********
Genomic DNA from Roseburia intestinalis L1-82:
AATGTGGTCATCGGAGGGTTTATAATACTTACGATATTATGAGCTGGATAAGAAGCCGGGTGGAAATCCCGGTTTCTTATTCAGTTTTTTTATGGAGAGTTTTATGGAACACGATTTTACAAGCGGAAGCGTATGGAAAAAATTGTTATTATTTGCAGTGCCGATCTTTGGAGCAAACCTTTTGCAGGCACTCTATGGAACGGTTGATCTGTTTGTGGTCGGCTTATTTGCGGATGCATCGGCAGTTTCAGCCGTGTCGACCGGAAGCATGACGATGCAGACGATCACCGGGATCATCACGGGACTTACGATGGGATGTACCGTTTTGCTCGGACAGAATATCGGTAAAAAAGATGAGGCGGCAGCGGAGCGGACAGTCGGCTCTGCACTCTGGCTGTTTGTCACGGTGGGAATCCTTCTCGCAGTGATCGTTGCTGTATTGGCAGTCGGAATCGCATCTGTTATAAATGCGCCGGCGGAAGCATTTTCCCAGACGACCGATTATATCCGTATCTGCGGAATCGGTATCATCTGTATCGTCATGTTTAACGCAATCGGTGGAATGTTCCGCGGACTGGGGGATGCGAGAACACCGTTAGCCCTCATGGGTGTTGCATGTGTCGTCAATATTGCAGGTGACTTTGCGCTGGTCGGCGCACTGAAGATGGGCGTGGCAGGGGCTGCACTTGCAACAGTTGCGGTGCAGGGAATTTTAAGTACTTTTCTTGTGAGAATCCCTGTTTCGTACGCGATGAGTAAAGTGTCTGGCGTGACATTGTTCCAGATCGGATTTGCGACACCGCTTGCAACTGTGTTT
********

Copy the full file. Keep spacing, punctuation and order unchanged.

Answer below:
Genomic DNA from Roseburia intestinalis L1-82:
AATGTGGTCATCGGAGGGTTTATAATACTTACGATATTATGAGCTGGATAAGAAGCCGGGTGGAAATCCCGGTTTCTTATTCAGTTTTTTTATGGAGAGTTTTATGGAACACGATTTTACAAGCGGAAGCGTATGGAAAAAATTGTTATTATTTGCAGTGCCGATCTTTGGAGCAAACCTTTTGCAGGCACTCTATGGAACGGTTGATCTGTTTGTGGTCGGCTTATTTGCGGATGCATCGGCAGTTTCAGCCGTGTCGACCGGAAGCATGACGATGCAGACGATCACCGGGATCATCACGGGACTTACGATGGGATGTACCGTTTTGCTCGGACAGAATATCGGTAAAAAAGATGAGGCGGCAGCGGAGCGGACAGTCGGCTCTGCACTCTGGCTGTTTGTCACGGTGGGAATCCTTCTCGCAGTGATCGTTGCTGTATTGGCAGTCGGAATCGCATCTGTTATAAATGCGCCGGCGGAAGCATTTTCCCAGACGACCGATTATATCCGTATCTGCGGAATCGGTATCATCTGTATCGTCATGTTTAACGCAATCGGTGGAATGTTCCGCGGACTGGGGGATGCGAGAACACCGTTAGCCCTCATGGGTGTTGCATGTGTCGTCAATATTGCAGGTGACTTTGCGCTGGTCGGCGCACTGAAGATGGGCGTGGCAGGGGCTGCACTTGCAACAGTTGCGGTGCAGGGAATTTTAAGTACTTTTCTTGTGAGAATCCCTGTTTCGTACGCGATGAGTAAAGTGTCTGGCGTGACATTGTTCCAGATCGGATTTGCGACACCGCTTGCAACTGTGTTT